# Scrabble: Should letter values change?

• 15 January 2013
• From the section Magazine

The values of the letters in Scrabble were assigned according to the front page of a US newspaper in the 1930s. Is it time the scoring system was updated to reflect today's usage?

All Scrabble players know that Q and Z are the highest scoring tiles. You can get 10 points for each, in the English language version of the game.

But according to one American researcher, Z really only deserves six points.

And it's not just Z that's under fire. After 75 years of Scrabble, some argue that the current tile values are out of date as certain letters have become more common than they used to be.

"The dictionary of legal words in Scrabble has changed," says Joshua Lewis, researcher and creator of a software program which allocates new, up-to-date values to Scrabble tiles.

"Among the notable additions are all of these short words which make it easier to play Z, Q and X, so even though Q and Z are the highest value letters in Scrabble, they are now much easier to play."

Joshua Lewis's program is called Valett and it recalculates the letter valuations by looking at three things.

Firstly, there is the frequency of the letters in the English language. Secondly, the frequency by word length - how many times a letter appears in two, three, seven, and eight-letter words.

And finally, he looked at how easy it is to play the letter with other letters. For example, Q is a difficult letter to play so would warrant a higher score than S, which can be played with many more.

According to Lewis's system, X (worth eight points in the current game) is worth only five points and Z (worth 10 points now) is worth six points.

Other letter values change too, but less radically. For example, U (one point currently) is worth two in the new version, G (two points) becomes three and M (three points) becomes two.

Type in a word to find out if the score has changed

ORIGINAL SCORE 0
NEW SCORE 0
DOUBLE WORD SCORE
TRIPLE WORD SCORE

Not all letters change under these proposals but those that do tend to have fallen in value. In explaining why his overall point distribution is lower, Lewis blames Q which, as he puts it, is an "outlier", much harder to play than other letters.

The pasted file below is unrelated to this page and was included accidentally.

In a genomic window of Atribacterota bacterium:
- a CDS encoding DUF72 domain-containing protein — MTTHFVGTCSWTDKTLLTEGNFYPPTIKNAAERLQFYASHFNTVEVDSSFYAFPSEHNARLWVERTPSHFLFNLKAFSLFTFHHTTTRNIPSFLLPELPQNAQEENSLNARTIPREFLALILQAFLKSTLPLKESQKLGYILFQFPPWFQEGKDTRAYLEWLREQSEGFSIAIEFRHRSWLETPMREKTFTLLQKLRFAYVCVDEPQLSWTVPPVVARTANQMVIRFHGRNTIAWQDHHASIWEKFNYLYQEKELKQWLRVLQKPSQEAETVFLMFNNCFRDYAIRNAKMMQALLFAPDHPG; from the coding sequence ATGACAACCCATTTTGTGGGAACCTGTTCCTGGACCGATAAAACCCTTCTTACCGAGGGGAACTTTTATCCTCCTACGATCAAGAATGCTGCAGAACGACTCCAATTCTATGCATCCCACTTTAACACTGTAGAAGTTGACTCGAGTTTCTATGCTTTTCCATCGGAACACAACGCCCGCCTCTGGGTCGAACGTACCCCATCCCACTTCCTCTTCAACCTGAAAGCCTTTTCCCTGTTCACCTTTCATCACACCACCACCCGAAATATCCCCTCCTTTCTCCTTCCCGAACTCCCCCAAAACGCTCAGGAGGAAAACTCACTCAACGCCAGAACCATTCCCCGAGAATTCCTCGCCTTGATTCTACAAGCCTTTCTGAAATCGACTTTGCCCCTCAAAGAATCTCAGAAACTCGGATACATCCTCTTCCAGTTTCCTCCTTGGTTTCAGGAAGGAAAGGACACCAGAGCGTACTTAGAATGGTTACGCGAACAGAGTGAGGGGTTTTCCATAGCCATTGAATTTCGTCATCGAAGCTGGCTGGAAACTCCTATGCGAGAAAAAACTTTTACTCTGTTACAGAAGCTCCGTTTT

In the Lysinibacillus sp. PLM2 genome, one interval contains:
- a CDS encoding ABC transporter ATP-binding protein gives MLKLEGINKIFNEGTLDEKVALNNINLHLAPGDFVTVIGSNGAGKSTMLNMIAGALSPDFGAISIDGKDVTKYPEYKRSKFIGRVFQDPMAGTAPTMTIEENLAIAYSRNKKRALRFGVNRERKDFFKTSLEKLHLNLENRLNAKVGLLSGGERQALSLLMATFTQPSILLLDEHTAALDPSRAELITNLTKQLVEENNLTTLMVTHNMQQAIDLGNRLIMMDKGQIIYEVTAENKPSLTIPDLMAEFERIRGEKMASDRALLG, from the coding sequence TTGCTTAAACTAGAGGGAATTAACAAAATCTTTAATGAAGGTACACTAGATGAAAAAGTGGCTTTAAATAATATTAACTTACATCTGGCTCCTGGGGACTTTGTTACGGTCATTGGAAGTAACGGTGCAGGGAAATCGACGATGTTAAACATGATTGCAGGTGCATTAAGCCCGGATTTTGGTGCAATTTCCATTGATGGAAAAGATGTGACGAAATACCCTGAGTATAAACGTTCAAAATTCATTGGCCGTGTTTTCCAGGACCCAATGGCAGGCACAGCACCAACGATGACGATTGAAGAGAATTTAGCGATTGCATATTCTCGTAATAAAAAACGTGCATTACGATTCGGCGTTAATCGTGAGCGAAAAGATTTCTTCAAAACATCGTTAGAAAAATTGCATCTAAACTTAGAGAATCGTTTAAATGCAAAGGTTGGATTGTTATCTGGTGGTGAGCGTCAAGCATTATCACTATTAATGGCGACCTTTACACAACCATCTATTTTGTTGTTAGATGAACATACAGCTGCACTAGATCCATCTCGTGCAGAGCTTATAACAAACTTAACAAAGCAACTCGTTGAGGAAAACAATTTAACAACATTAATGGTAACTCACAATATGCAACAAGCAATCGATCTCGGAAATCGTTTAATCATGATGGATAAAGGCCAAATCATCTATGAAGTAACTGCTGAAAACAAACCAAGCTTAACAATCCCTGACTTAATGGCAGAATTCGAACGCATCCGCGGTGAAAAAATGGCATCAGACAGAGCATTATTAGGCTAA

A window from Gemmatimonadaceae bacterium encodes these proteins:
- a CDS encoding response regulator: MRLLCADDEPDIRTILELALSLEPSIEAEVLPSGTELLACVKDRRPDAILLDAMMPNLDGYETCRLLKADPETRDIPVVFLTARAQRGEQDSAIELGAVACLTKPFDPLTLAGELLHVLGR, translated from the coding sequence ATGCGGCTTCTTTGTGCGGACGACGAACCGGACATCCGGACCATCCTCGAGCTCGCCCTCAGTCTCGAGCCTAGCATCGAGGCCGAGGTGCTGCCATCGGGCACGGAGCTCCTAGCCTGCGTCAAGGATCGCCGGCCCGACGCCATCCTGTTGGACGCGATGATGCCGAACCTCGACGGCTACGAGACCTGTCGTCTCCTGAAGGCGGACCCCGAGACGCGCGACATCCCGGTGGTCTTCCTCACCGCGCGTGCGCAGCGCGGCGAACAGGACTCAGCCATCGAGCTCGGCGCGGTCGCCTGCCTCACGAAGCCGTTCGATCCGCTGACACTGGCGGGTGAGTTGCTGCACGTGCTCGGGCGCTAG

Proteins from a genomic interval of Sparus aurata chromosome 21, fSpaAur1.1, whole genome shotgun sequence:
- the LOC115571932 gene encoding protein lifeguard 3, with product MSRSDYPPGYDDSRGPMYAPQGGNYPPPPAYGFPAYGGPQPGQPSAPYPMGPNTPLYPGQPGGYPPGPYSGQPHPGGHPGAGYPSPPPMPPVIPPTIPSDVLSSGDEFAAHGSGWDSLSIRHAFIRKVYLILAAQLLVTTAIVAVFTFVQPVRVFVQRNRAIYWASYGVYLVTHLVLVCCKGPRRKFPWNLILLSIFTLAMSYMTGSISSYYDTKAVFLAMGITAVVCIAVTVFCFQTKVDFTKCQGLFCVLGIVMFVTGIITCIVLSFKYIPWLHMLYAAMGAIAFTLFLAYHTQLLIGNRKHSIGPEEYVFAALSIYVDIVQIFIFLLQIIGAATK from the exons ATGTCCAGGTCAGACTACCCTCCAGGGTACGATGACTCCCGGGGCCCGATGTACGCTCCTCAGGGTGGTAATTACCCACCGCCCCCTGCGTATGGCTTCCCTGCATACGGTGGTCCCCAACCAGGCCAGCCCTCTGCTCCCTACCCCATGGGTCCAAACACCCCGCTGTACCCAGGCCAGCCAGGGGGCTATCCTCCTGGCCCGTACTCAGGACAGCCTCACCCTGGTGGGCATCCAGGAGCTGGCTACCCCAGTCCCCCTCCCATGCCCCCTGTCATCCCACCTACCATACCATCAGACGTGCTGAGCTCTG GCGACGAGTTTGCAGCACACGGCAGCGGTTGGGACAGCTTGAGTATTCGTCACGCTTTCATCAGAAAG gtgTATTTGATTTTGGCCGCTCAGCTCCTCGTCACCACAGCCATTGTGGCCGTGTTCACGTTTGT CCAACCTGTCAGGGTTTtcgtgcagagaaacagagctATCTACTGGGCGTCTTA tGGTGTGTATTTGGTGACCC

"You get this justified separation between Q at 10 and Z and J at six, and in general the non-Q letters are a bit more compressed in value."

He looked at increasing the value of Q to 12, but decided against putting too much power in a single tile.

Lewis is not the first to propose an updated version of Scrabble, says John Chew, co-president of the North American Scrabble Players Association. He says he hears from people once or twice a year saying that the tile values are incorrect.

In fact this has been happening ever since the game was invented in 1938 by the American architect Alfred Butts, who calculated a value for each tile by measuring how frequently each letter appeared on the front page of the New York Times.

"Alfred Butts had a selection bias in favour of printed newspaper English which many people have suggested ought to be rectified," says Chew.

But is there a market for a revised version of Scrabble?

If the tile values changed there would be "catastrophic outrage", says Chew.

"Some people would just continue playing with the old tile distributions because people who've played the game often enough tend to remember that the Q is worth 10 points, the Z is worth 10 points and so on."

What's more, he says, seasoned Scrabble players know there is an important difference between the value written on a Scrabble tile and that tile's real value when played in a game, a notion he calls "equity value". So a blank tile or an S have an equity value that far outstrips their face value because they can easily earn a player so many points.

So could Scrabble tiles really be changed to adapt to our evolving vocabulary?

No, according to Mattel, the company which manufactures Scrabble in Europe.

"Mattel has no plans to change Scrabble tiles. It is not a game where fairness is paramount, it is a game of luck and changing the tile values wouldn't achieve anything," says Philip Nelkon, Scrabble's UK representative.

Even Joshua Lewis, inventor of the new system believes the traditional valuations can make the game more exciting.

"You're really lucky if you pick an X because it's over-valued and unlucky if you pick a V. So if they were to re-do the values of the tiles that would reduce the level of luck.

"That might be desirable in tournaments but it might not be as good in casual play where you want the less skilled players to have a shot periodically at beating the more highly skilled players."

So those players who rely on good luck when playing Scrabble can breathe a sigh of relief.